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Move Up Readiness

How do I prepare financially?

It stands to reason that if you’re going to purchase a “move up” house—bigger size, better location, fancier finishes—it’s going to cost you more. Maybe, lots more. So naturally, you need to be in good financial shape. Here are some tips.


There are a number of companies that provide information on your credit history to lenders. You can get a copy of your report on-line almost immediately. (Use EquifaxExperian or any number of other companies.) You may want to get a report from more than one company to validate the history.

Analyze the report as impartially as possible.

  1. Look for notations of delinquent and late payments. 
  2. Do you pay only the minimum amount required? 
  3. Have large balances remained static over long periods of time? 
  4. Check for errors on balances or accounts you don’t even hold. 
  5. Evaluate your total outstanding credit against your income. 
  6. Also realize that lenders look at the available balances on accounts.
  7. Having too much available credit can be a negative.

Once you’ve reviewed your credit picture, consider how you might improve things from a lender’s perspective and act on it.

  • Eliminate as many credit card balances as you can.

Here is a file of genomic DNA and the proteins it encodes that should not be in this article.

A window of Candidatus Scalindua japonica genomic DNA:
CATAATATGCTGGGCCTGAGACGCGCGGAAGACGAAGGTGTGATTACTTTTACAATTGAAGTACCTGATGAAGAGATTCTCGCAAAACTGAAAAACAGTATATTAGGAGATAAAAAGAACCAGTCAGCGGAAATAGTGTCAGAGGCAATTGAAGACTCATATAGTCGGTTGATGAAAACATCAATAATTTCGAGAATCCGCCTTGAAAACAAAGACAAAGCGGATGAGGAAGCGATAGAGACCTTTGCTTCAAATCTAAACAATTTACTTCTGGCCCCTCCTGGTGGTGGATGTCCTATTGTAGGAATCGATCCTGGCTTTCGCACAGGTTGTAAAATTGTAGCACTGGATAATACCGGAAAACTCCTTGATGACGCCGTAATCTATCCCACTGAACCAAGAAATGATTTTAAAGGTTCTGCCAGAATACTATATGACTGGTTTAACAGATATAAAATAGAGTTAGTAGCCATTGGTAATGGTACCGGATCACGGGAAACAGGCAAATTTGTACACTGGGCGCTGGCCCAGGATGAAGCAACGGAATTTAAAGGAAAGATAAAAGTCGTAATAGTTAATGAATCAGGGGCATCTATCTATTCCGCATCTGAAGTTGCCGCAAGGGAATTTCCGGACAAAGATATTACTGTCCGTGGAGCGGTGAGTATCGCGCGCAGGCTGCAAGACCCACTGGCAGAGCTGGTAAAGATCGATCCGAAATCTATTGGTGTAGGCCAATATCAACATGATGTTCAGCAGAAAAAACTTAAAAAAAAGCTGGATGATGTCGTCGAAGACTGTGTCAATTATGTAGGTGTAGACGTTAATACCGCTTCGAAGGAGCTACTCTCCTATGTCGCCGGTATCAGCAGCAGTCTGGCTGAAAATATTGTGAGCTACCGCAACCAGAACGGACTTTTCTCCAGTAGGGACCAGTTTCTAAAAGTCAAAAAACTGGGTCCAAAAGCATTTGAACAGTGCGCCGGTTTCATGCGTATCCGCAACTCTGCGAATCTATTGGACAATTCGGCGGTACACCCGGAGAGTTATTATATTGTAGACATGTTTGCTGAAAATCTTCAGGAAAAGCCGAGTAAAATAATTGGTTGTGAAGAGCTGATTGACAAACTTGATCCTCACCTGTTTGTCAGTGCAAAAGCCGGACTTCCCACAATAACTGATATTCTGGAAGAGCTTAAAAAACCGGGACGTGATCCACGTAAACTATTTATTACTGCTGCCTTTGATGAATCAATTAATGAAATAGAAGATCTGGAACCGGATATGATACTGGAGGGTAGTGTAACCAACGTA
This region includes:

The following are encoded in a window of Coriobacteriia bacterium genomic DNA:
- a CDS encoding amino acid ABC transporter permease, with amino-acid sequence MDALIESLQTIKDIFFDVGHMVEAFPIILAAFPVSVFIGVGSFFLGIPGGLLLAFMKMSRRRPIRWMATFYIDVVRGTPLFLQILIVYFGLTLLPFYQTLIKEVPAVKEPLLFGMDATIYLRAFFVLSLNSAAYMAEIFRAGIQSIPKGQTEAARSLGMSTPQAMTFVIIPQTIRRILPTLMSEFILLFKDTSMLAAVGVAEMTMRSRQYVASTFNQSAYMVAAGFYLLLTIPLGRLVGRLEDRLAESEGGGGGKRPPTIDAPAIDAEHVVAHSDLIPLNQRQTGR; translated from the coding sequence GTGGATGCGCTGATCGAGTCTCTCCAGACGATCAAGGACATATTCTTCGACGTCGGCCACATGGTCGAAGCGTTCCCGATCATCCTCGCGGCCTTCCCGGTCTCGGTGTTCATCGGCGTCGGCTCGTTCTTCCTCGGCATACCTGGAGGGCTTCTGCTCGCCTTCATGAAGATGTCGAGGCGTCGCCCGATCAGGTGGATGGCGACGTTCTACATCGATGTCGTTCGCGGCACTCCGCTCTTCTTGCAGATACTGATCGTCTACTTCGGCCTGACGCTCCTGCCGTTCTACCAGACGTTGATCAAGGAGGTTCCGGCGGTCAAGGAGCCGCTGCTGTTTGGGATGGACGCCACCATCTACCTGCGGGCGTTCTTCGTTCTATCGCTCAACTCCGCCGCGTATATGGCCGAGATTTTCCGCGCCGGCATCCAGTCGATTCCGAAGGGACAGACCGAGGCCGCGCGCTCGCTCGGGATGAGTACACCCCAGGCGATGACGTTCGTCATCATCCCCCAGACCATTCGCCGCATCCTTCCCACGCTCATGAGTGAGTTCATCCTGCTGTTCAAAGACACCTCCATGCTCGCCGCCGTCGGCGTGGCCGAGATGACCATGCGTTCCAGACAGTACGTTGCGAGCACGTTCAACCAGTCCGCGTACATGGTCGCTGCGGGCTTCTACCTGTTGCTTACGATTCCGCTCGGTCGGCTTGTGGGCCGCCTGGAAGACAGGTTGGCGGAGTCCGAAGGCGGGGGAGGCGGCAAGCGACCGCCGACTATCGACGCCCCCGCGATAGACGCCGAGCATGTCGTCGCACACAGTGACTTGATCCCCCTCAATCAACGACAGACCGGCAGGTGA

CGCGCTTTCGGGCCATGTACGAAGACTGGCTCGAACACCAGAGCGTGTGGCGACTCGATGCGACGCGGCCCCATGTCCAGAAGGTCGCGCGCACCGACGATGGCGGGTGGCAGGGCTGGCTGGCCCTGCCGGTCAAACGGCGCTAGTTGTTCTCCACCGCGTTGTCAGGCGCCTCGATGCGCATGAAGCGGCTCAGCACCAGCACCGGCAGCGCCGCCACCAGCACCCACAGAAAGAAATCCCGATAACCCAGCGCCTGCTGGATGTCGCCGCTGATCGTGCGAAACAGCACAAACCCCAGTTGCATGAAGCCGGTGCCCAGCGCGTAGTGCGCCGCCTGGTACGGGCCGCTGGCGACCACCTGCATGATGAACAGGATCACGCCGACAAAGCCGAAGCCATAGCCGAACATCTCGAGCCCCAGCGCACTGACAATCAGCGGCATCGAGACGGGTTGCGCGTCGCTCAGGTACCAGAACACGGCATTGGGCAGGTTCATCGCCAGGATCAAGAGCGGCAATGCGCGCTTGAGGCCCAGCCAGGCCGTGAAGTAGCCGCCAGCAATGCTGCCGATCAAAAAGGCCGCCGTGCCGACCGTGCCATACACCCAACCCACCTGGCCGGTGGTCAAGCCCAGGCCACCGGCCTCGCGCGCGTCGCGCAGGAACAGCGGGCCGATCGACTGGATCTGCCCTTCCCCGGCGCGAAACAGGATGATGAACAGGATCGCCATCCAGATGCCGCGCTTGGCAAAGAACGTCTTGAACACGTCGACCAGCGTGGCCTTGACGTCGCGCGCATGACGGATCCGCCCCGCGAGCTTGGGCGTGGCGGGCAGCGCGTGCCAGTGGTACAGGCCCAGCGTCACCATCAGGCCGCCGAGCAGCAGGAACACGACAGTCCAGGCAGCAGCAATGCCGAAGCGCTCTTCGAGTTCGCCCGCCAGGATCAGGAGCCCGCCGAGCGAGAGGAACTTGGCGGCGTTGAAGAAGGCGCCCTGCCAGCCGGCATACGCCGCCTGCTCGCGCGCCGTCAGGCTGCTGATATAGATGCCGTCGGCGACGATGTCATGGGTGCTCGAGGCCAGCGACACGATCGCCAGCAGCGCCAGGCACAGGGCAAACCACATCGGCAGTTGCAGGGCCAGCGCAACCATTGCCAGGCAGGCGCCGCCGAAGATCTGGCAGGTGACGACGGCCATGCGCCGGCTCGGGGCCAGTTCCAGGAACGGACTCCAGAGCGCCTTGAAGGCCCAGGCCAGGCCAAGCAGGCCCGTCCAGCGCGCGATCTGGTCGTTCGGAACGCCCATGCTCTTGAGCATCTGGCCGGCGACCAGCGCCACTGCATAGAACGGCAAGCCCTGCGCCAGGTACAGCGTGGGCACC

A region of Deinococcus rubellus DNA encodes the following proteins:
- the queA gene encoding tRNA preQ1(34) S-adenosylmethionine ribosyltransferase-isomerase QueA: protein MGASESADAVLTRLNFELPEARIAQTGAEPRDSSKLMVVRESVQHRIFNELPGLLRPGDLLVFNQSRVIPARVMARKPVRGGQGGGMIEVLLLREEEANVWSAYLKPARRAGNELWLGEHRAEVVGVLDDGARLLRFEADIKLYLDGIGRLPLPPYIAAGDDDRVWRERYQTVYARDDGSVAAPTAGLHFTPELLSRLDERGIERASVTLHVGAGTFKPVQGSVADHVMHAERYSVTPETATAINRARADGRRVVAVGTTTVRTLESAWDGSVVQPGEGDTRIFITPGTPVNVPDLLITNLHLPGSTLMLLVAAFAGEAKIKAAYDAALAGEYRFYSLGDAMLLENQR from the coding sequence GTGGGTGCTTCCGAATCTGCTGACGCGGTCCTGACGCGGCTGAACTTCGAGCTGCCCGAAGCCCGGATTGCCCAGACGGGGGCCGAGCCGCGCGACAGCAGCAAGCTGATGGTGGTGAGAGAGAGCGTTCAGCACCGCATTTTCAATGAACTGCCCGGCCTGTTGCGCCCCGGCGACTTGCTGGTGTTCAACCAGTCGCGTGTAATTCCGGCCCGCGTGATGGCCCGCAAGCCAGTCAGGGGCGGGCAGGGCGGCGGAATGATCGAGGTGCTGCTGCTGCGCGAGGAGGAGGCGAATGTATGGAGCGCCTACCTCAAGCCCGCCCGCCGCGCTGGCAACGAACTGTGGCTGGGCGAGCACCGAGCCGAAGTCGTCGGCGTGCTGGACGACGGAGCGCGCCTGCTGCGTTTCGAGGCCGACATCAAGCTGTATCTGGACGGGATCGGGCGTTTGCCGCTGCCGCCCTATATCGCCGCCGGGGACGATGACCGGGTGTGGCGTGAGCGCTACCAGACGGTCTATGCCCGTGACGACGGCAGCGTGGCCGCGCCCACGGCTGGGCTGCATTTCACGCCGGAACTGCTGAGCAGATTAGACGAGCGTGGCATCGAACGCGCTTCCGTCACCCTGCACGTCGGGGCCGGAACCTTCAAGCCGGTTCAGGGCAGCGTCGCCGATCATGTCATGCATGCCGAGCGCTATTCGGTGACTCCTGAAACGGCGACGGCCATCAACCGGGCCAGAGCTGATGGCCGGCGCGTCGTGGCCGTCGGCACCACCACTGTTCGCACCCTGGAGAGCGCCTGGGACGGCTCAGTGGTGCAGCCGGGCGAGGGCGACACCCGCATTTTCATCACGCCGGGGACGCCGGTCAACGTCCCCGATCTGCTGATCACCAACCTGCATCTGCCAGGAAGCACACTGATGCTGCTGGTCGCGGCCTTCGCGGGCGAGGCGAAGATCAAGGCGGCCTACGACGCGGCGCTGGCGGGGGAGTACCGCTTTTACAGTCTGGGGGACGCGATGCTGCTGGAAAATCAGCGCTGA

• Pay down other installment loans.


To get a mortgage loan without paying expensive mortgage insurance, you’ll probably have to put 20% of the price of your new home down. And don’t forget there will be closing costs to pay—points, settlement fees and the like. The best rates typically go to those who put the most down, so plan accordingly.

For most move-up homebuyers, the bulk—or all—of their down payment comes from the equity realized in the sale of their current home. Deduct the amount you still owe on your mortgage and expected settlement costs from the selling price of your home and you’ll see how much potential down payment cash you’ll have available.


Not all mortgages fit all people. Review the available options before determining to go with a traditional 30 year, fixed rate loan. Adjustable rate mortgages offer a loan rate for a prescribed number of years. 15 Year payout mortgages typically offer a slightly better rate, but they do have an impact on tax deductibility as well since a greater amount of your payment goes toward the principal. Sometimes very low rate mortgages carry higher points and may not be the deal they seem if you’re not going to keep the house for many years.

All in all, it pays to do your mortgage homework.

Review it. Get some tutoring from a Tom Faison Group professional, and then settle on the right mortgage for you.